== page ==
That’s probably the thing I like most about tea, as opposed to coffee: the variety. With so many ways to treat tea leaves, you can have drastically different cups throughout your day, whether you’re in the mood for a strong black tea with milk and honey, or a delicate white tea, or a comforting green tea scented with flowers. There’s so many different ways to go with it. I also find that tea needs less equipment than coffee, as you literally just need the tea leaves and hot water. The brewing process is so simple, and I’ll suggest some of my favorite equipment as we go. Finally, I find that tea is generally nicer to my body. Caffeine doesn’t have any noticeable effect on me, so I don’t look to coffee to provide that (though teas vary in levels of natural caffeine), and tea isn’t so hard on my digestive system. It’s just kind and sweet and wonderful. There are a lot of health benefits to drinking different kinds of tea, mostly due to antioxidant levels, but I’m here first and foremost for the enjoyment of the cup.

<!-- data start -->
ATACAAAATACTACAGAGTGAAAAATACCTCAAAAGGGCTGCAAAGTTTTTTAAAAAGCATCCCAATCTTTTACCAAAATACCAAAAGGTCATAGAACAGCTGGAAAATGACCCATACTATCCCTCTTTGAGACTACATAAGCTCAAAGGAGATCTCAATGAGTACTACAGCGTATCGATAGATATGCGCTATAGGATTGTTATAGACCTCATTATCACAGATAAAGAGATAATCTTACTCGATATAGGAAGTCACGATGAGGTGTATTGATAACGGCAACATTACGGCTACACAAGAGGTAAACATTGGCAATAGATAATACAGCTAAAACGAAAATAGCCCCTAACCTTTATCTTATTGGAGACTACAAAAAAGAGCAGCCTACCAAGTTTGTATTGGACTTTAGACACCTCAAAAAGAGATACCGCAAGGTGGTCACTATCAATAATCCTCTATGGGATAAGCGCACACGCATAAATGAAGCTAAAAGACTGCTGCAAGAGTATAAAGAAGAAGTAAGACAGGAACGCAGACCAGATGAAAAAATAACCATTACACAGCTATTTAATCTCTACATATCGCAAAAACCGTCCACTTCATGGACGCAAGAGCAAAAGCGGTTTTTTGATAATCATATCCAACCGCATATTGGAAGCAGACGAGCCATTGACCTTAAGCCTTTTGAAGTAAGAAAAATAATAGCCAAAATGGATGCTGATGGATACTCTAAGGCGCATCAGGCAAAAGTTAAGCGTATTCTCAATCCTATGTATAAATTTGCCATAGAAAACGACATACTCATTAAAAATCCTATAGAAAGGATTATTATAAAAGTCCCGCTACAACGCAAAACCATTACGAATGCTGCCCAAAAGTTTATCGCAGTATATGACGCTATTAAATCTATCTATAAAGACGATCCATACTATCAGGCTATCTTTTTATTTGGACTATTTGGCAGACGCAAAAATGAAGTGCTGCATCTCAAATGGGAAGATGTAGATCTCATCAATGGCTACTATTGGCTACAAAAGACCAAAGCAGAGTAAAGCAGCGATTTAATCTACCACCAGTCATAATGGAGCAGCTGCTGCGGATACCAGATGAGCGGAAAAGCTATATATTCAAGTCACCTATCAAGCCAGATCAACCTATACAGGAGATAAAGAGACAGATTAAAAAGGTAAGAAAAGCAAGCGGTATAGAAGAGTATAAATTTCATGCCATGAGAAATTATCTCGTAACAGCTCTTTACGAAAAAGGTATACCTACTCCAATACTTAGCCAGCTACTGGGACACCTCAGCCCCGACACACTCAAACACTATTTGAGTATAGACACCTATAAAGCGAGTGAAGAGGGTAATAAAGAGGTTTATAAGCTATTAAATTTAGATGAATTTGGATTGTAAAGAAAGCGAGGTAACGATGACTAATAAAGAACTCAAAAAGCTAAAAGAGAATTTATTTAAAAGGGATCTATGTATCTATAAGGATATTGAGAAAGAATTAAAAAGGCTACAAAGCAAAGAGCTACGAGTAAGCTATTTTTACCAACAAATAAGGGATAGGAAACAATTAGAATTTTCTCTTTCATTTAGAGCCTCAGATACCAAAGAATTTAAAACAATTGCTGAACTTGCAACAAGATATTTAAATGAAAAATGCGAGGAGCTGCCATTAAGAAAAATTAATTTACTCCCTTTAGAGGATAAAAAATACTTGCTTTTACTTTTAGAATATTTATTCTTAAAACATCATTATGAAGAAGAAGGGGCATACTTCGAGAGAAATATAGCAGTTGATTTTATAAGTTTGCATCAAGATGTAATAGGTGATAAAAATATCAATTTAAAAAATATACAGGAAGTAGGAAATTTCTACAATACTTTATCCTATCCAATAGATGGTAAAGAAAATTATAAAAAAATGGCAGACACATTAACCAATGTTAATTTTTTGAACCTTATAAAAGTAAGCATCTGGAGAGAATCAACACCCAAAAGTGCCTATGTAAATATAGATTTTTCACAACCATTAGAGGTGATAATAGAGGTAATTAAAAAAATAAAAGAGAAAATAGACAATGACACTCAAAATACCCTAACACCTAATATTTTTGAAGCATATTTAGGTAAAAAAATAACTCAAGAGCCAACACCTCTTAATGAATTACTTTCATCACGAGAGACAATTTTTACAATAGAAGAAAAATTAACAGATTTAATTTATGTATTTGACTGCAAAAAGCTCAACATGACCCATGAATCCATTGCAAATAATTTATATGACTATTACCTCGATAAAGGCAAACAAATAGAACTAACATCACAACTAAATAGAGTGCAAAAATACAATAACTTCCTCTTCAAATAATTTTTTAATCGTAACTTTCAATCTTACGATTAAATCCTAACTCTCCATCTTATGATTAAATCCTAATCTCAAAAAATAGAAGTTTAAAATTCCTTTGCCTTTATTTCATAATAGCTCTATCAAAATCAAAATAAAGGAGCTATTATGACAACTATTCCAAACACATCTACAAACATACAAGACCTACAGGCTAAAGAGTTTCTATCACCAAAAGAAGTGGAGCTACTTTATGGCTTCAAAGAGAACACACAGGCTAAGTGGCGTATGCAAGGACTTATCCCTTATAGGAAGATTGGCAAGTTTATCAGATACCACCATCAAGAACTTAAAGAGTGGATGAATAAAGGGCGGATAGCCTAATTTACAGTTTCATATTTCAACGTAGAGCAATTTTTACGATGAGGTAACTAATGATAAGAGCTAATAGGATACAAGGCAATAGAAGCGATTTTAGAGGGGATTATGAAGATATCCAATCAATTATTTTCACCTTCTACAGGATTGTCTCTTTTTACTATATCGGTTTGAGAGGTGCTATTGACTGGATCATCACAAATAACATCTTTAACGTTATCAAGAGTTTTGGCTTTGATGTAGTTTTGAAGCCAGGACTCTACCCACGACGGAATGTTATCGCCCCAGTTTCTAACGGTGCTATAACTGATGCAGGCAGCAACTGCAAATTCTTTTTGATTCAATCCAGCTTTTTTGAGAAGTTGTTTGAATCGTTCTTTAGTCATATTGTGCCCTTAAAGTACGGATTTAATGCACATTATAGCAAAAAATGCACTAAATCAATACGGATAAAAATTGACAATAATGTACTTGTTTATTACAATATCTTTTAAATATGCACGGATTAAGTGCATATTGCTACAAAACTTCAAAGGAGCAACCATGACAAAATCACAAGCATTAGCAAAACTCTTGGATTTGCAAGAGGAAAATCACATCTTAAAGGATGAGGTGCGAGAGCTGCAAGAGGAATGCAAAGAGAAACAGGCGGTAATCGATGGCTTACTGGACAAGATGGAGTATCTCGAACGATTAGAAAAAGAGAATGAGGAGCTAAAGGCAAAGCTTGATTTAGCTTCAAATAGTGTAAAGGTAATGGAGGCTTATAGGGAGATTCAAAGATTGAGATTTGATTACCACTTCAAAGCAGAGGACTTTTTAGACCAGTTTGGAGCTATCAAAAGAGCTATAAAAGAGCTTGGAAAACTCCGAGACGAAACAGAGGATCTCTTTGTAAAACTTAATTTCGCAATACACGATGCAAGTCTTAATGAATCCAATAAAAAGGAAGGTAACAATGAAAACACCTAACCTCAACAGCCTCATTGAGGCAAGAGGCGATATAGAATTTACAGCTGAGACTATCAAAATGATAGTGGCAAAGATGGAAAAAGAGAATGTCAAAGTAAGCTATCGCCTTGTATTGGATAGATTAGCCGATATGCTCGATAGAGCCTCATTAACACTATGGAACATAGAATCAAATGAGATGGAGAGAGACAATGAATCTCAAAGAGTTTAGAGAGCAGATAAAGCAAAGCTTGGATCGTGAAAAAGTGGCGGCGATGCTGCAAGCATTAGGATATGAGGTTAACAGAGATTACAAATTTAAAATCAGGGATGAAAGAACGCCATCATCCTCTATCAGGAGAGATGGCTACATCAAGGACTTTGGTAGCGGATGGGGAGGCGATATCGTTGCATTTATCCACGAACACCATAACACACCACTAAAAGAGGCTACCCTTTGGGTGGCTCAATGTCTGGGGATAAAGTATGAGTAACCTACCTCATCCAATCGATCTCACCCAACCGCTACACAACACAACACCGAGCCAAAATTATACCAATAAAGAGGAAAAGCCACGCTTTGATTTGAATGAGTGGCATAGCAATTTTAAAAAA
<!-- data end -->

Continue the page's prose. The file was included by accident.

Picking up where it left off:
Now that you’ve heard my case for giving tea a try, let’s talk about the different types of tea…
All true teas actually come from the same plant: Camellia sinensis, a shrub native to China. Crazy, right? Any actual tea is all the same little shrub, but the variety comes in how the tea leaves are treated in terms of drying and oxidation. There are about 6 true teas that come out of these preparations. Let’s take a look:
-White: pure young tea leaves, dried immediately. Flavor is very delicate and light.
-Green: young buds and leaves, small amount of oxidation and then pan-cooked (in China) or steamed (in Japan) to stop oxidation. Flavor is still mild, but a bit more robust than white.
-Oolong: a little older buds and leaves, roll into balls (bruising to release oils) with a little time to oxidize, then heated to stop oxidation. The process of rolling and heating can be repeated for more depth. Flavor is fresh and floral like green tea, but also toasty and complex like black tea.
-Black: young or mature leaves are fully oxidized. Flavor is robust, rich, sometimes malty, making it complementary with milk or cream. There's also a variant in India called "Assam", which can withstand hotter temperatures, and packs a bit more punch.